In 2015 I started A Scandalous Secret, but was tired all the time and finding it hard to get into my creative space. Something wasn’t right. I already suffered from achilles tendonitis in both ankles, but now I had a pain in my toes that ached all day and kept me awake at night. I was a hot mess! I’d been diagnosed with seronegative arthritis eighteen months after my daughter was born but I had muddled through for over eighteen years and it had never stopped me from doing what I needed to do.

This was different.

Courtesy of Sage Friedman - upsplash

After a few tests my specialist said I had Rheumatoid Arthritis. Okay, I thought, just get some new medication and get on with things, but it wasn’t to be for me. The next two years were filled with multiple medications, with debilitating pain and disappointment, and with side effects that left me wondering if I was ever going to feel like a functioning person again. I had brain fog, I lost a lot of my hair and there were times when certain parts of my body just didn’t want to cooperate or move at all. My stomach was a war zone with constant cannon fire audible to everyone. The worst was the fatigue, both mental and physical.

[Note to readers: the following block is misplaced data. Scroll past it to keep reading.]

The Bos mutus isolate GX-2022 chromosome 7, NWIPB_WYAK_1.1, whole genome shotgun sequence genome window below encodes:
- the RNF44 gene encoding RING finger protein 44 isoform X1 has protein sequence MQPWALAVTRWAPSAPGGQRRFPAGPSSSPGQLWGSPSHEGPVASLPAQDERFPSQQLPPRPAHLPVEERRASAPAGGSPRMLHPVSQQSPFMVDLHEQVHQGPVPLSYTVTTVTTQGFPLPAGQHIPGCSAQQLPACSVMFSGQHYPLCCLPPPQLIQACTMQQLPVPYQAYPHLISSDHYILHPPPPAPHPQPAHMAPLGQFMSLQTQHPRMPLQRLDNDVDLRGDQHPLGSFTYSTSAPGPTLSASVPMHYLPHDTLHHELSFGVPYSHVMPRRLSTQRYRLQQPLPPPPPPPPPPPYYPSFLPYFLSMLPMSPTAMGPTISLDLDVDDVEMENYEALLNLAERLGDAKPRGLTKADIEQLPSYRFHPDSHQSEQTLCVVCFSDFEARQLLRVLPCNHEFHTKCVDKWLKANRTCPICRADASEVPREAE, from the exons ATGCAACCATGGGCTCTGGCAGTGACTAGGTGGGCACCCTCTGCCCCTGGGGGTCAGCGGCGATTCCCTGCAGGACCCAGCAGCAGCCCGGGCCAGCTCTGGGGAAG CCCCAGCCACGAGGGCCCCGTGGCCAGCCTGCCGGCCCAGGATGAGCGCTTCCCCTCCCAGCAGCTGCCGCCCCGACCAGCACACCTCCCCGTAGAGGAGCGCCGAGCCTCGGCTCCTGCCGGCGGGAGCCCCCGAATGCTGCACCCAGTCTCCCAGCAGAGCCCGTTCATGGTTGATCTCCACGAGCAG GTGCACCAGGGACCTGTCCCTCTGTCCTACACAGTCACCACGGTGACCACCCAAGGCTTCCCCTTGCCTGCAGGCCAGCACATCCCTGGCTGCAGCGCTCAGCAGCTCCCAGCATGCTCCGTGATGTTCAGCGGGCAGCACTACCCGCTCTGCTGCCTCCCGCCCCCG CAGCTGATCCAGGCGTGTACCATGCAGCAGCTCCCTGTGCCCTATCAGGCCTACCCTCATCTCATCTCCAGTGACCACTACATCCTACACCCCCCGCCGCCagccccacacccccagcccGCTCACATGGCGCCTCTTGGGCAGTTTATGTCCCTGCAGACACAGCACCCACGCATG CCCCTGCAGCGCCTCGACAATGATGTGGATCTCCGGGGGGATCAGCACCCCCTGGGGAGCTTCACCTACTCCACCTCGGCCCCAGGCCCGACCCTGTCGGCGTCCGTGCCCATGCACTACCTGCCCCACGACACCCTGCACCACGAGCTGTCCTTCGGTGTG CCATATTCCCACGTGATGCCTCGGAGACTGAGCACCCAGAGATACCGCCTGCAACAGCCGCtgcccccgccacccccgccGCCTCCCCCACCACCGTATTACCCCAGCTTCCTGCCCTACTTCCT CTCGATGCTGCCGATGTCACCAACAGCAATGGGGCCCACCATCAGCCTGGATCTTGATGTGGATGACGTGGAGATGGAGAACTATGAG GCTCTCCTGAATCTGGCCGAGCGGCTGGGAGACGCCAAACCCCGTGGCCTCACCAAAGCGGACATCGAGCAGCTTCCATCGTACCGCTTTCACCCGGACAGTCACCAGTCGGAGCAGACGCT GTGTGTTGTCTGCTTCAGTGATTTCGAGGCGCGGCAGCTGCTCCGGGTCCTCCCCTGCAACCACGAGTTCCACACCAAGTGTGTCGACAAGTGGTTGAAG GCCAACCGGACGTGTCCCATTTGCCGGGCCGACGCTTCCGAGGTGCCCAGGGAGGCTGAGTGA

I couldn’t write.

courtesy of Max Van Den Oetelaar - upsplash

In fact, at times I struggled to make a decision as simple as which pair of black pants to wear to work. I had over 200 sick days built up before my diagnosis. Now I struggled to get through a week without needing a day or more off. I started injections that were supposed to suppress my immune system and stop my body from fighting itself, plus strong anti-inflammatories. Nothing worked.

Somehow through all this I managed to re-write, not once but twice, my current book, Collector of Hearts. It has taken me four years to get another book on the digital shelves. That it’s finally out there is testament to my determination and the support of my family, friends and critique partners, not to mention the understanding and patience of my editor.